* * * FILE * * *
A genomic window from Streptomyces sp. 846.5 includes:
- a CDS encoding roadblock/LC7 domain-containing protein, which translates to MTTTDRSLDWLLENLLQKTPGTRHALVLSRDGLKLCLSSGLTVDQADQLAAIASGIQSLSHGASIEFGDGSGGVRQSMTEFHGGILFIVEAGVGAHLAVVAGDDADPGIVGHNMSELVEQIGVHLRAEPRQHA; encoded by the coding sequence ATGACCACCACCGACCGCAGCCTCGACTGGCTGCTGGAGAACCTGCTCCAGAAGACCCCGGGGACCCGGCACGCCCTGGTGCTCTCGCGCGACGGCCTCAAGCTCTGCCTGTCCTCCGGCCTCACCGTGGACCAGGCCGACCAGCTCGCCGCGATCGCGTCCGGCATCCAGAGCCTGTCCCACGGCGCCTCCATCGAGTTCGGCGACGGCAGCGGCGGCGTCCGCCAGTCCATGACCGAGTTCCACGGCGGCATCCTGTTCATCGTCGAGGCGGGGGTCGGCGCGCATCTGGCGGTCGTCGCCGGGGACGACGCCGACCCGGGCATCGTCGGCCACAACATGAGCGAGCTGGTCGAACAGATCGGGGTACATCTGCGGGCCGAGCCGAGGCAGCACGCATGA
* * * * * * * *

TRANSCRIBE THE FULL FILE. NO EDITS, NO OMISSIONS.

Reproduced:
A genomic window from Streptomyces sp. 846.5 includes:
- a CDS encoding roadblock/LC7 domain-containing protein, which translates to MTTTDRSLDWLLENLLQKTPGTRHALVLSRDGLKLCLSSGLTVDQADQLAAIASGIQSLSHGASIEFGDGSGGVRQSMTEFHGGILFIVEAGVGAHLAVVAGDDADPGIVGHNMSELVEQIGVHLRAEPRQHA; encoded by the coding sequence ATGACCACCACCGACCGCAGCCTCGACTGGCTGCTGGAGAACCTGCTCCAGAAGACCCCGGGGACCCGGCACGCCCTGGTGCTCTCGCGCGACGGCCTCAAGCTCTGCCTGTCCTCCGGCCTCACCGTGGACCAGGCCGACCAGCTCGCCGCGATCGCGTCCGGCATCCAGAGCCTGTCCCACGGCGCCTCCATCGAGTTCGGCGACGGCAGCGGCGGCGTCCGCCAGTCCATGACCGAGTTCCACGGCGGCATCCTGTTCATCGTCGAGGCGGGGGTCGGCGCGCATCTGGCGGTCGTCGCCGGGGACGACGCCGACCCGGGCATCGTCGGCCACAACATGAGCGAGCTGGTCGAACAGATCGGGGTACATCTGCGGGCCGAGCCGAGGCAGCACGCATGA